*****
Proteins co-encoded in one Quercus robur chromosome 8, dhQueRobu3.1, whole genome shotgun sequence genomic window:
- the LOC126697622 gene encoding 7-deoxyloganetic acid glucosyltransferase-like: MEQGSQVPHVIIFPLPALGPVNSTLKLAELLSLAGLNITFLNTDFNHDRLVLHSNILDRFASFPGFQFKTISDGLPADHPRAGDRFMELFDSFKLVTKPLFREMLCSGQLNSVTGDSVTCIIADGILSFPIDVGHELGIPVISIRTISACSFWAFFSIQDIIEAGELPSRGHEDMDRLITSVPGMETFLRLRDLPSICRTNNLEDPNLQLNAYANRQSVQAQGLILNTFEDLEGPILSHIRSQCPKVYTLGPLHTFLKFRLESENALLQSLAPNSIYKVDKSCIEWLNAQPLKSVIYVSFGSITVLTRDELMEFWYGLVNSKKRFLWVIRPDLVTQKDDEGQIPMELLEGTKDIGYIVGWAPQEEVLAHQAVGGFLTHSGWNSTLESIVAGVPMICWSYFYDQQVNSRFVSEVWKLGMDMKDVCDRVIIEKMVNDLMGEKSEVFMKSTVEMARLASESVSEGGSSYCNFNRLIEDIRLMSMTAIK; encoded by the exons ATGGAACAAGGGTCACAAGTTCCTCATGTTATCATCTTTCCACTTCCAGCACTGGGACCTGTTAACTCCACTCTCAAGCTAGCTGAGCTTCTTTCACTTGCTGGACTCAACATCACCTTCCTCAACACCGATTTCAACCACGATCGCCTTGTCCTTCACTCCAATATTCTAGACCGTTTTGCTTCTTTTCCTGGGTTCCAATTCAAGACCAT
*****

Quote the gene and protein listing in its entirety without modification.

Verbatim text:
Proteins co-encoded in one Quercus robur chromosome 8, dhQueRobu3.1, whole genome shotgun sequence genomic window:
- the LOC126697622 gene encoding 7-deoxyloganetic acid glucosyltransferase-like: MEQGSQVPHVIIFPLPALGPVNSTLKLAELLSLAGLNITFLNTDFNHDRLVLHSNILDRFASFPGFQFKTISDGLPADHPRAGDRFMELFDSFKLVTKPLFREMLCSGQLNSVTGDSVTCIIADGILSFPIDVGHELGIPVISIRTISACSFWAFFSIQDIIEAGELPSRGHEDMDRLITSVPGMETFLRLRDLPSICRTNNLEDPNLQLNAYANRQSVQAQGLILNTFEDLEGPILSHIRSQCPKVYTLGPLHTFLKFRLESENALLQSLAPNSIYKVDKSCIEWLNAQPLKSVIYVSFGSITVLTRDELMEFWYGLVNSKKRFLWVIRPDLVTQKDDEGQIPMELLEGTKDIGYIVGWAPQEEVLAHQAVGGFLTHSGWNSTLESIVAGVPMICWSYFYDQQVNSRFVSEVWKLGMDMKDVCDRVIIEKMVNDLMGEKSEVFMKSTVEMARLASESVSEGGSSYCNFNRLIEDIRLMSMTAIK; encoded by the exons ATGGAACAAGGGTCACAAGTTCCTCATGTTATCATCTTTCCACTTCCAGCACTGGGACCTGTTAACTCCACTCTCAAGCTAGCTGAGCTTCTTTCACTTGCTGGACTCAACATCACCTTCCTCAACACCGATTTCAACCACGATCGCCTTGTCCTTCACTCCAATATTCTAGACCGTTTTGCTTCTTTTCCTGGGTTCCAATTCAAGACCAT